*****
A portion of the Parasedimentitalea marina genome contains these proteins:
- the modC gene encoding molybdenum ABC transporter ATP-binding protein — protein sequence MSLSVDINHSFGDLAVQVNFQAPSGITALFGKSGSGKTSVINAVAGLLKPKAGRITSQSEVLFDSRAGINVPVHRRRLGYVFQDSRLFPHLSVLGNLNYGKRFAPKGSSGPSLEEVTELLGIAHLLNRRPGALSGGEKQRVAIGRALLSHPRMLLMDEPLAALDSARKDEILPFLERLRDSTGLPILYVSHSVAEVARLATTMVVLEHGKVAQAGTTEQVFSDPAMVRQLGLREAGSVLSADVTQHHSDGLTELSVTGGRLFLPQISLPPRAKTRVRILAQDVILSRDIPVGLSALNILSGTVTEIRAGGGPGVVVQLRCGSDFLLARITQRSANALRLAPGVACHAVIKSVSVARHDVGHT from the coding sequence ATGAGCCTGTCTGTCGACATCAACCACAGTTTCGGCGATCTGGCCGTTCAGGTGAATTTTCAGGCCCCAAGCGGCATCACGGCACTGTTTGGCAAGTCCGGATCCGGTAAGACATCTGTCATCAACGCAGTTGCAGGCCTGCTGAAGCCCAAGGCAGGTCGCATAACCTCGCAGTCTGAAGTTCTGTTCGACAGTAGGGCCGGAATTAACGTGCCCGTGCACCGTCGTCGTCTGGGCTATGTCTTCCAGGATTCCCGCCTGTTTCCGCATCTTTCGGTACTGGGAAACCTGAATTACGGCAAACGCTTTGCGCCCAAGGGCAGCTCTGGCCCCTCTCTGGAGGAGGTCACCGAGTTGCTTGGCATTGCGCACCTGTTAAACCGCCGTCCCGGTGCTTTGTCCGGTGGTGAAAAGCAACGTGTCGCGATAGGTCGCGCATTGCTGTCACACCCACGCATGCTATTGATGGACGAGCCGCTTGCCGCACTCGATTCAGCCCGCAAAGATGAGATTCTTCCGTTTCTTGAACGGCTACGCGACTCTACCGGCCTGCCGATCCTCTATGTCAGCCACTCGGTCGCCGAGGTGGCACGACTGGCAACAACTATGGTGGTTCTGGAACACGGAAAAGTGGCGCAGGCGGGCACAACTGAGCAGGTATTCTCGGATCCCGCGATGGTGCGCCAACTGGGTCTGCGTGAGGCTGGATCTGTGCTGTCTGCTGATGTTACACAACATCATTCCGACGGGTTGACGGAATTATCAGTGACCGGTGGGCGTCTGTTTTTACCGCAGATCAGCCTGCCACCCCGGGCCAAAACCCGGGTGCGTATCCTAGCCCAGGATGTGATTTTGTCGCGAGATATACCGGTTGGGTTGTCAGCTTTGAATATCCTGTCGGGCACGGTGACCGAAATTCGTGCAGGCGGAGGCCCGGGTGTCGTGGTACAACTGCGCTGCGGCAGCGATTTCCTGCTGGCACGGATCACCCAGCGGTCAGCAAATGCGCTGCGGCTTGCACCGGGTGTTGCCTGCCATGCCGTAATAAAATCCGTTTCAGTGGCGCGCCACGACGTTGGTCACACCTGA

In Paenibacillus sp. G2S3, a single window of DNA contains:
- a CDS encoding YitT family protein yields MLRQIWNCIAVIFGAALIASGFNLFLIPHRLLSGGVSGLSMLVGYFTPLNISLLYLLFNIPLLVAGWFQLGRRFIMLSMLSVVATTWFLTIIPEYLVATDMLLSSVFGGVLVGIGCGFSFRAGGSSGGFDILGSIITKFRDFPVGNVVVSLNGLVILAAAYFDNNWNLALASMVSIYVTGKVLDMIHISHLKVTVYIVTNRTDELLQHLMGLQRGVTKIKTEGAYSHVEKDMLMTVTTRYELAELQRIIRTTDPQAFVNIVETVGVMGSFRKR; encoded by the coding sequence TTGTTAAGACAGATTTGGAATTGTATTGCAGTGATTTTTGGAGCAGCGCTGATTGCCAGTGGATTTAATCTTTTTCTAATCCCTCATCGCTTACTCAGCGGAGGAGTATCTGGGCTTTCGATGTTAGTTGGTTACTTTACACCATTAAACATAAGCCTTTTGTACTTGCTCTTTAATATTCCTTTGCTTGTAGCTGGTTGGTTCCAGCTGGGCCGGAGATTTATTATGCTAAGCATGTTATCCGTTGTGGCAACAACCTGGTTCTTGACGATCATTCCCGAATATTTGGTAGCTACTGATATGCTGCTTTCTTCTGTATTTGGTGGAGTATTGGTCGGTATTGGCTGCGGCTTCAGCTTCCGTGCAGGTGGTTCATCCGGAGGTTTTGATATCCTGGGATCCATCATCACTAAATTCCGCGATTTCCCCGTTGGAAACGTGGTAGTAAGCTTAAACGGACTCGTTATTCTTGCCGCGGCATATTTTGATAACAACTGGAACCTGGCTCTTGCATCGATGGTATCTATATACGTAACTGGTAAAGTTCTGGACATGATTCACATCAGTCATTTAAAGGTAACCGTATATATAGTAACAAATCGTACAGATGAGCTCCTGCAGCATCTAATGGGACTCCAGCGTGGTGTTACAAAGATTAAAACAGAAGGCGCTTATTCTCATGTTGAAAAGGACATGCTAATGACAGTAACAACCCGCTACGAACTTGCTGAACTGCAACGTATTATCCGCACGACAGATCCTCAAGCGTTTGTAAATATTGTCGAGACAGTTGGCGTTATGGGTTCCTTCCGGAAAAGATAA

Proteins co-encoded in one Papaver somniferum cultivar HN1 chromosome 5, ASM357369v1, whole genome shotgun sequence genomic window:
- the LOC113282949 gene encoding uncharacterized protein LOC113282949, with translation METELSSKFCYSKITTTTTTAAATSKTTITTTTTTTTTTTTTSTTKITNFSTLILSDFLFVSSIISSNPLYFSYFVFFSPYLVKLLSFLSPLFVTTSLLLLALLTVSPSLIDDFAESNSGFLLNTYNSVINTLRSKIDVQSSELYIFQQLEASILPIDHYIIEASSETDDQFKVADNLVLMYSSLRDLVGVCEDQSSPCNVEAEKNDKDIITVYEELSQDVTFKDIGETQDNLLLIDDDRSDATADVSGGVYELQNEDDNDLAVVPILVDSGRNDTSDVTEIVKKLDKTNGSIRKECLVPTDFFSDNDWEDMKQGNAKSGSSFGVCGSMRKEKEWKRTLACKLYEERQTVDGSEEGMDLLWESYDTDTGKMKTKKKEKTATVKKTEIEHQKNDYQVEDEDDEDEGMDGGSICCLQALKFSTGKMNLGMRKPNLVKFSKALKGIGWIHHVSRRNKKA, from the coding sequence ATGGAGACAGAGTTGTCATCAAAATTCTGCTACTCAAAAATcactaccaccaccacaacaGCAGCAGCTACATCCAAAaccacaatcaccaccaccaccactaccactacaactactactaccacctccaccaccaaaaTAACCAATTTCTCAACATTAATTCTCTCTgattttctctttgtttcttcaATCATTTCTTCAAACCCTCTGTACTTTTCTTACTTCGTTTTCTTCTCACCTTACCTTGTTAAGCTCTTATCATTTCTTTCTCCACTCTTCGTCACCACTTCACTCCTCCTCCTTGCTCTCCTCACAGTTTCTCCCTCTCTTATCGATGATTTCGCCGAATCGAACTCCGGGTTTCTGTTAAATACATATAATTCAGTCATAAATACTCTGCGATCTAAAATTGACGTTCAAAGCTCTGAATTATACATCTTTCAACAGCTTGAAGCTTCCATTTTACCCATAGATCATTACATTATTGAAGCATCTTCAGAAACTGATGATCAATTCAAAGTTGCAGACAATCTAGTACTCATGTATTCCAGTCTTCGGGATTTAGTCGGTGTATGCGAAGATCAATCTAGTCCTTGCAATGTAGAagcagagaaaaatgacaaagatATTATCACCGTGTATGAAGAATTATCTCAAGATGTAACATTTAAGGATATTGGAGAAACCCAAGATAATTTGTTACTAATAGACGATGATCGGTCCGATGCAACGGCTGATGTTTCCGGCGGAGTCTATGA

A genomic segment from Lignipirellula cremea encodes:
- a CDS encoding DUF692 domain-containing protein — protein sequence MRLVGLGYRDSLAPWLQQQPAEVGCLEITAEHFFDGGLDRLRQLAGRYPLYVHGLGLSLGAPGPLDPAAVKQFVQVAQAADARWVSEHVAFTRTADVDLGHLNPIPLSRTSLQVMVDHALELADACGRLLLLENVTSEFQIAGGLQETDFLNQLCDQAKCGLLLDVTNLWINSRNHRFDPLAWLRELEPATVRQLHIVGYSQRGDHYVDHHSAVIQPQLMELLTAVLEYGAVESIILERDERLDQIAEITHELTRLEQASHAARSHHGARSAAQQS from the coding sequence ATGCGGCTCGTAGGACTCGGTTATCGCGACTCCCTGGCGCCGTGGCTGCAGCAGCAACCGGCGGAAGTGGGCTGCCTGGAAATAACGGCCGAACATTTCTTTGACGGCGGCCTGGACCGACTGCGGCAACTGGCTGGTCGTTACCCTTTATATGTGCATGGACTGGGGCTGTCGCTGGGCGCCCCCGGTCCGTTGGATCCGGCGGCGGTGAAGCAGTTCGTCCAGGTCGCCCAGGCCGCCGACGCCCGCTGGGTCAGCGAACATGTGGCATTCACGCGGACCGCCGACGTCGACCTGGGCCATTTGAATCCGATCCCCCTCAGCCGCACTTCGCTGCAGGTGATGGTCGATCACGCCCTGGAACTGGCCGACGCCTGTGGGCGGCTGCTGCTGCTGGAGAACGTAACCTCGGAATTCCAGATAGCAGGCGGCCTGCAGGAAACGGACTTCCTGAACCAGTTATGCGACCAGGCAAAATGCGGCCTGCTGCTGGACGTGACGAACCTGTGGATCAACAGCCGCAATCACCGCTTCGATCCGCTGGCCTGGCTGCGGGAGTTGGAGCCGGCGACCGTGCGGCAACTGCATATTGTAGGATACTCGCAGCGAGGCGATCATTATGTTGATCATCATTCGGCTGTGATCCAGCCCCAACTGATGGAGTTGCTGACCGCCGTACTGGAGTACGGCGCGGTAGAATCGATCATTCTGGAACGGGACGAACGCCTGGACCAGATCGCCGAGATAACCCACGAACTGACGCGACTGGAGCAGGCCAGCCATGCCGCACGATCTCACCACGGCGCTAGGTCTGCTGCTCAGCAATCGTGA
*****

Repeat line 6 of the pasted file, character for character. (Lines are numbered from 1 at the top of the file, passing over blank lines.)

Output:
- the LOC113282949 gene encoding uncharacterized protein LOC113282949, with translation METELSSKFCYSKITTTTTTAAATSKTTITTTTTTTTTTTTTSTTKITNFSTLILSDFLFVSSIISSNPLYFSYFVFFSPYLVKLLSFLSPLFVTTSLLLLALLTVSPSLIDDFAESNSGFLLNTYNSVINTLRSKIDVQSSELYIFQQLEASILPIDHYIIEASSETDDQFKVADNLVLMYSSLRDLVGVCEDQSSPCNVEAEKNDKDIITVYEELSQDVTFKDIGETQDNLLLIDDDRSDATADVSGGVYELQNEDDNDLAVVPILVDSGRNDTSDVTEIVKKLDKTNGSIRKECLVPTDFFSDNDWEDMKQGNAKSGSSFGVCGSMRKEKEWKRTLACKLYEERQTVDGSEEGMDLLWESYDTDTGKMKTKKKEKTATVKKTEIEHQKNDYQVEDEDDEDEGMDGGSICCLQALKFSTGKMNLGMRKPNLVKFSKALKGIGWIHHVSRRNKKA, from the coding sequence ATGGAGACAGAGTTGTCATCAAAATTCTGCTACTCAAAAATcactaccaccaccacaacaGCAGCAGCTACATCCAAAaccacaatcaccaccaccaccactaccactacaactactactaccacctccaccaccaaaaTAACCAATTTCTCAACATTAATTCTCTCTgattttctctttgtttcttcaATCATTTCTTCAAACCCTCTGTACTTTTCTTACTTCGTTTTCTTCTCACCTTACCTTGTTAAGCTCTTATCATTTCTTTCTCCACTCTTCGTCACCACTTCACTCCTCCTCCTTGCTCTCCTCACAGTTTCTCCCTCTCTTATCGATGATTTCGCCGAATCGAACTCCGGGTTTCTGTTAAATACATATAATTCAGTCATAAATACTCTGCGATCTAAAATTGACGTTCAAAGCTCTGAATTATACATCTTTCAACAGCTTGAAGCTTCCATTTTACCCATAGATCATTACATTATTGAAGCATCTTCAGAAACTGATGATCAATTCAAAGTTGCAGACAATCTAGTACTCATGTATTCCAGTCTTCGGGATTTAGTCGGTGTATGCGAAGATCAATCTAGTCCTTGCAATGTAGAagcagagaaaaatgacaaagatATTATCACCGTGTATGAAGAATTATCTCAAGATGTAACATTTAAGGATATTGGAGAAACCCAAGATAATTTGTTACTAATAGACGATGATCGGTCCGATGCAACGGCTGATGTTTCCGGCGGAGTCTATGA